Stress can be a very usefull mechanism to improve our concentration, focus and power at certain moments. On the other hand, everybody also knows the feeling that, due to stress, one tends to be more forgetful and distracted in other tasks. You forget, for example, a short meeting with a colleague, or you don’t remember where you put your keys.
New research, published last week in PLOS Computational Biology, reveals how this is possible. It turns out that stress influences how our short-term memory works. This memory system, situated in the prefrontal cortex, helps us to temporarily remember large amounts of perceived information. It stores the first part of this sentence, so that you can finish reading it without forgetting the first half again. After one to one-an-a-half second, the information in the neurons is erased and replaced by something new that attracts our attention. It thus helps us to complete tasks that seem so simple: you can actually do them without thinking about it.
Researchers Devilbiss, Jenison and Berridge found out that for neuron cells in the prefrontal cortex to keep this stored information ‘at hand’, they have to keep on firing and re-firing. Berridge explains: “Even though these neurons communicate on a scale of every thousandth of a second, they know what they did one second to one-and-a-half seconds ago. But if the neuron doesn’t stimulate itself again within a little more than a second, it’s lost that information.”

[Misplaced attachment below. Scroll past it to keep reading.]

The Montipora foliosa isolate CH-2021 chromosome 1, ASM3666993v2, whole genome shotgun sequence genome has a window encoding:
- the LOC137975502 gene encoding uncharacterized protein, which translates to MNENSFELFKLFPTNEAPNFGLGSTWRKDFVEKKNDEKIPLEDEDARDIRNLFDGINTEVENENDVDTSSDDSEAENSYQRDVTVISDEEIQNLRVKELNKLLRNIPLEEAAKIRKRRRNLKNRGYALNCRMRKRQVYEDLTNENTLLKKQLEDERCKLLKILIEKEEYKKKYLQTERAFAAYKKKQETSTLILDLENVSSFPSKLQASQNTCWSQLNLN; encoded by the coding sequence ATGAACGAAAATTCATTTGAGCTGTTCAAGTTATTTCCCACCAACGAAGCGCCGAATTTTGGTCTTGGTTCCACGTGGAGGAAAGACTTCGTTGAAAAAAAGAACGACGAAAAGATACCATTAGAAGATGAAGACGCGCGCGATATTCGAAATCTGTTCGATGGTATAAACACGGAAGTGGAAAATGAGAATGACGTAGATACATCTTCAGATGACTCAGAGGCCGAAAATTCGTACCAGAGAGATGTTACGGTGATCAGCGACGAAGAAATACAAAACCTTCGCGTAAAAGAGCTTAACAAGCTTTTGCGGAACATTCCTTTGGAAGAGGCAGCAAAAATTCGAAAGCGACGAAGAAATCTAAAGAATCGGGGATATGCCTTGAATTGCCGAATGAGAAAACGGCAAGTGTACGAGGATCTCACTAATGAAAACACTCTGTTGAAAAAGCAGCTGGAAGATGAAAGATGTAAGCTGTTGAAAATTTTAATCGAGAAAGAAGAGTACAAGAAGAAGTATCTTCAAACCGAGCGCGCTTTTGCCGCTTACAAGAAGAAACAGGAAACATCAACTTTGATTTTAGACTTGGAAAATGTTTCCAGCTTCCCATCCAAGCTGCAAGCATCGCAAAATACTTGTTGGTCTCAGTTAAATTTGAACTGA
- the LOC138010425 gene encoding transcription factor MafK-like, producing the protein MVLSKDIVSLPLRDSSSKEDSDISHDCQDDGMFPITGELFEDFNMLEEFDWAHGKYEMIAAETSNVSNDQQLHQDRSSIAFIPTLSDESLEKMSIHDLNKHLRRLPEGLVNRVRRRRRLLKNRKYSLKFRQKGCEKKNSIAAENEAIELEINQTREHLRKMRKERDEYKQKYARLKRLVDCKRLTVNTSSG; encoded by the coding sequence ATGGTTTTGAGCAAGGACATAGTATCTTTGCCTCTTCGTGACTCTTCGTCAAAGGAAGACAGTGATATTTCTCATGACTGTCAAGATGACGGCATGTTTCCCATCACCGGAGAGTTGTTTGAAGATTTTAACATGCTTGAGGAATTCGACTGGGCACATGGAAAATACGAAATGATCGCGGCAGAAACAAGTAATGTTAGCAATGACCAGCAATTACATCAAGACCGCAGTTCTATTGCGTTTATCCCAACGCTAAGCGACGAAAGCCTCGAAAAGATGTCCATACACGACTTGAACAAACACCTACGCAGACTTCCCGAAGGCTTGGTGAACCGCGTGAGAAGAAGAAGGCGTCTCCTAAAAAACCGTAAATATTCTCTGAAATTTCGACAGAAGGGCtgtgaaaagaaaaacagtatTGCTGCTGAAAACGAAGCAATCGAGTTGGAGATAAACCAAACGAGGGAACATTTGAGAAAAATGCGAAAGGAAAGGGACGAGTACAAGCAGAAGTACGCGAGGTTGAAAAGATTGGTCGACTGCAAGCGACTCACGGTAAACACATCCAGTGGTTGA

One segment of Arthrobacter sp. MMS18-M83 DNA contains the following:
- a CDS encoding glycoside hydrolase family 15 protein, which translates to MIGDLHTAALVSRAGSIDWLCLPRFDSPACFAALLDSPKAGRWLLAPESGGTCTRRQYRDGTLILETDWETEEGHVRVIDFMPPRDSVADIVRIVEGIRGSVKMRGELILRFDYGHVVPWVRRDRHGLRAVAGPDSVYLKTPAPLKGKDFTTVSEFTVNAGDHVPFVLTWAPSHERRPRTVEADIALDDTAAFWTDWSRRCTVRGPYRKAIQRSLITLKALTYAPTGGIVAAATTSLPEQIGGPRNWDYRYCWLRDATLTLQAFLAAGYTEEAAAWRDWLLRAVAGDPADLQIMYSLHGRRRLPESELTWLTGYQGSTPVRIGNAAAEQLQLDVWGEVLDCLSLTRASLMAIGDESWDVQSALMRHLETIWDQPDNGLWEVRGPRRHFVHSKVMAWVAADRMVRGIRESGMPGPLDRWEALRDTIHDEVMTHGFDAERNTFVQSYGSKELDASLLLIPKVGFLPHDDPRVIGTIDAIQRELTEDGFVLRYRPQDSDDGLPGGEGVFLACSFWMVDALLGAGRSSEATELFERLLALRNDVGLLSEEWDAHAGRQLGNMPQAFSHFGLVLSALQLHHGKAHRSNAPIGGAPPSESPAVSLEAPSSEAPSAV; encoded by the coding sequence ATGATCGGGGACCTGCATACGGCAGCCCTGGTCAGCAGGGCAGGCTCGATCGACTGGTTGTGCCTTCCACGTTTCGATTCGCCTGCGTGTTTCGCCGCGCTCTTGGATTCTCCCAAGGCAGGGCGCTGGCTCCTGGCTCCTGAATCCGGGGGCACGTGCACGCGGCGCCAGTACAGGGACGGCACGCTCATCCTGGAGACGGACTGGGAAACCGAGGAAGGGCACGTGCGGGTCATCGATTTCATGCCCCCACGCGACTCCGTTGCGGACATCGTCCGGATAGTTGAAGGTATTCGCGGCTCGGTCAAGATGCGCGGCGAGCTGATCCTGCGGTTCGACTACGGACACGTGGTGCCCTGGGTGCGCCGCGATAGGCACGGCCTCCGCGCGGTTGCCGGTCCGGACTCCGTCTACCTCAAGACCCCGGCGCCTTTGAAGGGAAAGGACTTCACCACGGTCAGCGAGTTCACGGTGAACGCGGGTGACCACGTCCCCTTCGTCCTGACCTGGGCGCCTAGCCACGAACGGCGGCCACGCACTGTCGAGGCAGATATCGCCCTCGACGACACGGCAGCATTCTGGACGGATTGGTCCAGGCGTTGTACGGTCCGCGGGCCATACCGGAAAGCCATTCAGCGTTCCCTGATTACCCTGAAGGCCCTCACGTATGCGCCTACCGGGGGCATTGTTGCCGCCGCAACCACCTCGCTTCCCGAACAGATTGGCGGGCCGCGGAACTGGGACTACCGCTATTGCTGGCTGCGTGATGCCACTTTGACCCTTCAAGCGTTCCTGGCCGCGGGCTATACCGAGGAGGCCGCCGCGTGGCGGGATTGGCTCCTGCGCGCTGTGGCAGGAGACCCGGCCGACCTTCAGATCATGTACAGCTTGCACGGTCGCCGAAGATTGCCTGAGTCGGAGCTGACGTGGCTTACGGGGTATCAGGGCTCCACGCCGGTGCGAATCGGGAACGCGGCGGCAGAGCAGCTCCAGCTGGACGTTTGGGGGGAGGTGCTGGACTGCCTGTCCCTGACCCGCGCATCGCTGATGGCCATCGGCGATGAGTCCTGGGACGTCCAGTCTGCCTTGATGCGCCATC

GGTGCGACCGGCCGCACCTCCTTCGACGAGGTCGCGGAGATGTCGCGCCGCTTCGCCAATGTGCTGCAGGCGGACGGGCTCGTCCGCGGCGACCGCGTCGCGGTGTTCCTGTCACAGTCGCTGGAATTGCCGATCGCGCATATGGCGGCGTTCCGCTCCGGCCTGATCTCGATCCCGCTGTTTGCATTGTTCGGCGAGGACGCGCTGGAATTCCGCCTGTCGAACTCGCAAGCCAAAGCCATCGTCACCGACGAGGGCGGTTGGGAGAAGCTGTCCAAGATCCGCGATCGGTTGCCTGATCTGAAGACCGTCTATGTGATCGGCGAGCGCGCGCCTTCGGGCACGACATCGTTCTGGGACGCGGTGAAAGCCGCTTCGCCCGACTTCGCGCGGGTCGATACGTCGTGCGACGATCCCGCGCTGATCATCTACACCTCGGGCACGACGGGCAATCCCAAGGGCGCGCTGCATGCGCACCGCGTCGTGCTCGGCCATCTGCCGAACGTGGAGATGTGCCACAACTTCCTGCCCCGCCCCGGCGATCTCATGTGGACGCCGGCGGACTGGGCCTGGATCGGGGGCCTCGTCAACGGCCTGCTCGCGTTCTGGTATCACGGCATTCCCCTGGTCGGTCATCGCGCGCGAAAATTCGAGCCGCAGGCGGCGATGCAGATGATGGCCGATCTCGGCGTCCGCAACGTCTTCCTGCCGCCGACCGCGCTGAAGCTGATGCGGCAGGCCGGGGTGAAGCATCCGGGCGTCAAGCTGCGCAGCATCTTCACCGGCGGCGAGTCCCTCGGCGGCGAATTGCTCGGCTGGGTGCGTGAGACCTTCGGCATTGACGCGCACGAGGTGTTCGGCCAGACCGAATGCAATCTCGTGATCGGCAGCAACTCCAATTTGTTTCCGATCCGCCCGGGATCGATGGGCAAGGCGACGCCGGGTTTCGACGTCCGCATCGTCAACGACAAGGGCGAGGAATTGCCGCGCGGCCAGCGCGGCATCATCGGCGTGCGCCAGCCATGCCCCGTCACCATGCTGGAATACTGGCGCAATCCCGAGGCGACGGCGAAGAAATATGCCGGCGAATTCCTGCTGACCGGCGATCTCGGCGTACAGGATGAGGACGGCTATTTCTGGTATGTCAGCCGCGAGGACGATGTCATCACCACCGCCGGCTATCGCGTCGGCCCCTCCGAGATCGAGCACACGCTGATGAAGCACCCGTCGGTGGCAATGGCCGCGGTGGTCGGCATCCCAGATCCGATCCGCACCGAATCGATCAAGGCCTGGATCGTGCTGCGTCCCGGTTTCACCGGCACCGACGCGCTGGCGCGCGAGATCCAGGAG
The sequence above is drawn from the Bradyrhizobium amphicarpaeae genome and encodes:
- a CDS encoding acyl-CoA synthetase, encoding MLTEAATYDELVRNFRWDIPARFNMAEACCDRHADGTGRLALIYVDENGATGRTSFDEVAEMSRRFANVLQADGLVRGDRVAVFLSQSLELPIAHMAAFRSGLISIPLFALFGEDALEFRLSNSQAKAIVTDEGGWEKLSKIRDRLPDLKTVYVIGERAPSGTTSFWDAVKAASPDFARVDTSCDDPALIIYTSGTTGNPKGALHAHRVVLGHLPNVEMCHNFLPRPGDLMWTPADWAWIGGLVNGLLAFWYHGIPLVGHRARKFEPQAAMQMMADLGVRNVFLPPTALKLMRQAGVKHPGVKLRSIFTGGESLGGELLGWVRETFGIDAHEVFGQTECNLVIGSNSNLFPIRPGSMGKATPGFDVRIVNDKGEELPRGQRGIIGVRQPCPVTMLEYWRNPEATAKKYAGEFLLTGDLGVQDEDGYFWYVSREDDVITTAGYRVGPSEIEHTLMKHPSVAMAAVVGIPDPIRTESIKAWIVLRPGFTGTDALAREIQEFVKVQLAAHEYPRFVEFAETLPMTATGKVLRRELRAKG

When stress was applied to test rats, the researchers found that this caused the neurons in the short-term memory to interrupt this firing cycle. In other words, the neurons stopped reminding themselves what they had to remember. This led the researchers to the conclusion that stress significantly impairs our short-term memory capacities and thereby turns us into entangled stress sufferers, looking for our keys while we try to remember what to bring from the grocery store.
Devilbiss D.M., Jenison R.L., Berridge C.W. (2012). Stress-Induced Impairment of a Working Memory Task: Role of Spiking Rate and Spiking History Predicted Discharge PLoS Comput Biol : doi:10.1371/journal.pcbi.1002681